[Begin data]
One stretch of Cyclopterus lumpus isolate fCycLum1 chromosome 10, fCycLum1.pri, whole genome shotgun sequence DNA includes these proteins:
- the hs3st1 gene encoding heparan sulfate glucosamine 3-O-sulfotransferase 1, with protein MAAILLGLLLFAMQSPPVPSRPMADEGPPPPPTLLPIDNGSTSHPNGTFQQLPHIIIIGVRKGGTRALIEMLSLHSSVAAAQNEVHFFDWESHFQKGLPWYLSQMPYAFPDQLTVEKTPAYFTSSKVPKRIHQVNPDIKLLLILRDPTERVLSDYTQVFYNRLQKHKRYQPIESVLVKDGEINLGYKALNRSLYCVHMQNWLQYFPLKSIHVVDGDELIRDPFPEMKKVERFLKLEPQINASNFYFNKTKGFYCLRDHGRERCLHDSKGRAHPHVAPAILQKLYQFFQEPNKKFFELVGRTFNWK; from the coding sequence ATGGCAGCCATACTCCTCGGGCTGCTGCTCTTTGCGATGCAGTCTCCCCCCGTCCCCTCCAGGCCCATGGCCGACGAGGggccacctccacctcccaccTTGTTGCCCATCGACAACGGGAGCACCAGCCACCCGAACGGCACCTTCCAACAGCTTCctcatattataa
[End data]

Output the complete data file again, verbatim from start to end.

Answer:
One stretch of Cyclopterus lumpus isolate fCycLum1 chromosome 10, fCycLum1.pri, whole genome shotgun sequence DNA includes these proteins:
- the hs3st1 gene encoding heparan sulfate glucosamine 3-O-sulfotransferase 1, with protein MAAILLGLLLFAMQSPPVPSRPMADEGPPPPPTLLPIDNGSTSHPNGTFQQLPHIIIIGVRKGGTRALIEMLSLHSSVAAAQNEVHFFDWESHFQKGLPWYLSQMPYAFPDQLTVEKTPAYFTSSKVPKRIHQVNPDIKLLLILRDPTERVLSDYTQVFYNRLQKHKRYQPIESVLVKDGEINLGYKALNRSLYCVHMQNWLQYFPLKSIHVVDGDELIRDPFPEMKKVERFLKLEPQINASNFYFNKTKGFYCLRDHGRERCLHDSKGRAHPHVAPAILQKLYQFFQEPNKKFFELVGRTFNWK; from the coding sequence ATGGCAGCCATACTCCTCGGGCTGCTGCTCTTTGCGATGCAGTCTCCCCCCGTCCCCTCCAGGCCCATGGCCGACGAGGggccacctccacctcccaccTTGTTGCCCATCGACAACGGGAGCACCAGCCACCCGAACGGCACCTTCCAACAGCTTCctcatattataa